Artificial nest experiment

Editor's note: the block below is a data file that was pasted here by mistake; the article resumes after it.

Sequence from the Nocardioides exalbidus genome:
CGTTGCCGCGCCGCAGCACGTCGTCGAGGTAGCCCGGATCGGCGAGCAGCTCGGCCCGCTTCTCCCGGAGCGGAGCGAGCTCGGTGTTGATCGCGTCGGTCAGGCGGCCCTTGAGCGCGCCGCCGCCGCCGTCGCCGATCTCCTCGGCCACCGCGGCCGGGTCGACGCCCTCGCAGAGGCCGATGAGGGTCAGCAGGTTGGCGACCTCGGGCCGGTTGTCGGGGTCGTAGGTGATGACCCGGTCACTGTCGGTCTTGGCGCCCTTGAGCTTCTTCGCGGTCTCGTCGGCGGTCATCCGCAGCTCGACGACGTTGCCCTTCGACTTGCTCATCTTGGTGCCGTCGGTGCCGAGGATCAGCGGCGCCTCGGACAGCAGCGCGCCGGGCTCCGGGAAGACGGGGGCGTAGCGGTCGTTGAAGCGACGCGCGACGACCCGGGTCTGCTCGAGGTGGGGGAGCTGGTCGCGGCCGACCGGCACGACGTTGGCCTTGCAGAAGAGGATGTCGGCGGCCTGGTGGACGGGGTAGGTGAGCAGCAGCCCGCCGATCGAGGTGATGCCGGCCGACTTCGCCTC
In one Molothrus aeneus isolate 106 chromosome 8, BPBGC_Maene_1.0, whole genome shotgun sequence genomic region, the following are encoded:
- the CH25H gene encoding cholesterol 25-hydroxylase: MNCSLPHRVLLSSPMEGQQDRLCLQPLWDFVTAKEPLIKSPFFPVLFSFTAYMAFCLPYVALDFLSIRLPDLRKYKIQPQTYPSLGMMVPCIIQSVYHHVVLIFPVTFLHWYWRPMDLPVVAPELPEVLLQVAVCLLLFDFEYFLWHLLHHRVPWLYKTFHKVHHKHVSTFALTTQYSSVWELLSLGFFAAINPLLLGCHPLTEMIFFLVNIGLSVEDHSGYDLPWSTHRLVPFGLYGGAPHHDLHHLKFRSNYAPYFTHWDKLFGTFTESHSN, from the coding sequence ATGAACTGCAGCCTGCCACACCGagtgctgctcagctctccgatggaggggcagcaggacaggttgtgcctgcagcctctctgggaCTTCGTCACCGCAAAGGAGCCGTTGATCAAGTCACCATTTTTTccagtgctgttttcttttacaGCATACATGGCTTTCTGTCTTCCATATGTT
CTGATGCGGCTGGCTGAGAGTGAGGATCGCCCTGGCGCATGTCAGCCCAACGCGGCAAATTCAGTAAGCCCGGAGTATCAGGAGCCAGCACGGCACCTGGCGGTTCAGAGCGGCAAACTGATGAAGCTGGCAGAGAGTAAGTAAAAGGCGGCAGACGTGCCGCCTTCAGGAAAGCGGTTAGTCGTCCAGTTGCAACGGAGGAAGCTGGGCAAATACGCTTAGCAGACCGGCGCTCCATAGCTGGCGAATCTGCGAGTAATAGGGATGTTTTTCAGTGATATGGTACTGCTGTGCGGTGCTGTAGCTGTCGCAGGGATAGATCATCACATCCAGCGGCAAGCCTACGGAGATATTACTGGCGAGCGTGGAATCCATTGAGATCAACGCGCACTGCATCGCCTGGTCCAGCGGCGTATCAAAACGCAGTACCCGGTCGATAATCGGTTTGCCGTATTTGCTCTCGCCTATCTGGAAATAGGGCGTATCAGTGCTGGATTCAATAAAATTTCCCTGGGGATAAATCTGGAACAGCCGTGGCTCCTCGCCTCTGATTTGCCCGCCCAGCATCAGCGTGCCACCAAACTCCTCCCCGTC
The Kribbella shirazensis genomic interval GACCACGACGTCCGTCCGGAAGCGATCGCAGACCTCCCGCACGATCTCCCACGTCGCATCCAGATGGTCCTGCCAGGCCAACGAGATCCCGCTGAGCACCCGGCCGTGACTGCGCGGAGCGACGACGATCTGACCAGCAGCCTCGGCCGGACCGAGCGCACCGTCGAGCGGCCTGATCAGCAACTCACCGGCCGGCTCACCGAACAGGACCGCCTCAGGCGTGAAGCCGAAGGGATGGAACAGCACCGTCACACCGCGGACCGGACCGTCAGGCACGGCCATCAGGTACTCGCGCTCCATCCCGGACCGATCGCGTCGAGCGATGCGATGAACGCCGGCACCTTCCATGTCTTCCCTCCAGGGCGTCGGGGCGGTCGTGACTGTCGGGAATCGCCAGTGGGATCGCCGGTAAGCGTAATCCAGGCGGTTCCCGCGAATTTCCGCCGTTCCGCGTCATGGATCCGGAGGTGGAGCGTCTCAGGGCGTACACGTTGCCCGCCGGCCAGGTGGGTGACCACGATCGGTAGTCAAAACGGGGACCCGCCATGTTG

In order to assess the degree of nest predation in particular years and the efficacy of the protective umbrella around the nests of the two target species, experiments were carried out in 2010–2013 using 362 artificial nests imitating natural clutches (Batáry and Báldi 2005). For this purpose I used commercial nests normally sold to bird breeders. Made from natural, withered plant fibres, the nests were basket-shaped and had the following dimensions: depth = 5 cm, internal diameter = 10 cm, external diameter = 12 cm, height = 7 cm. These dimensions lie within the natural range of variability of the nests of the target species on the study area (MP, unpublished data). The artificial broods were placed within shrubs ca 60–80 m distant from one another. They were deployed in such a way as to evenly cover most of the study plot; the coverage varied from ca 80 % (2013) to 100 % (2011–2012). These nests were placed at an average height of 118.5 ± 44.6 cm (range 20–240 cm) and in nest shrubs of average height 299.8 ± 97.3 cm (range 90–650 cm); these parameters lie within the normal range of variability in the populations under scrutiny (Polak 2012). The nests were attached to the branches with thin wire (Báldi and Batáry 2005). Each nest contained one, commercial Quail’s egg, and one egg made from white plasticine. This latter egg was used to identify the kind of predator, since the traces left by mammalian predators differ from those left by birds. The plasticine egg was permanently fixed to the nest with thin wire so that a predator could not remove it easily (Stuart-Smith and Hades 2003). The average dimensions of the plasticine egg (length = 20 mm, width = 15 mm) corresponded to those of the two species in the target populations (MP, unpublished data). Both eggs were left in the nests for 14 days, the period corresponding to the length of the incubation period in the RBS and BW (Cramp 1992; Cramp and Perrins 1993). The exposure time of these artificial clutches was synchronised with the peak laying period in the two target species. This was from 31 May to 14 June in 2010, from 30 May to 13 June in 2011 and 2012 and from 28 May to 11 June in 2013. After the elapse of 14 days, all the artificial nests were inspected. Broods were deemed to have been depredated if the Quail’s egg was missing or damaged and if there were bill, tooth or claw marks on the plasticine egg. Three categories of predator were distinguished on the basis of these traces: large mammals, small mammals and birds. If the Quail’s egg was missing and there were triangular bill marks on the plasticine egg, the predator was assumed to have been a bird. If the broken shell of the Quail’s egg was in the nest and the plasticine egg showed small tooth marks, the predator will have been a small mammal; if the tooth marks were large and the nest structure was destroyed, then it must have been a large mammal. In 35 % of artificial nests, where the teeth marks left by mammals on plasticine eggs were recorded, I found the remains of shell Quail eggs. In contrast, only in 3 % of broods, where the bill marks were identified, I observed the shell fragments, and in the remaining nests Quail’s eggs were brought away from the nest site.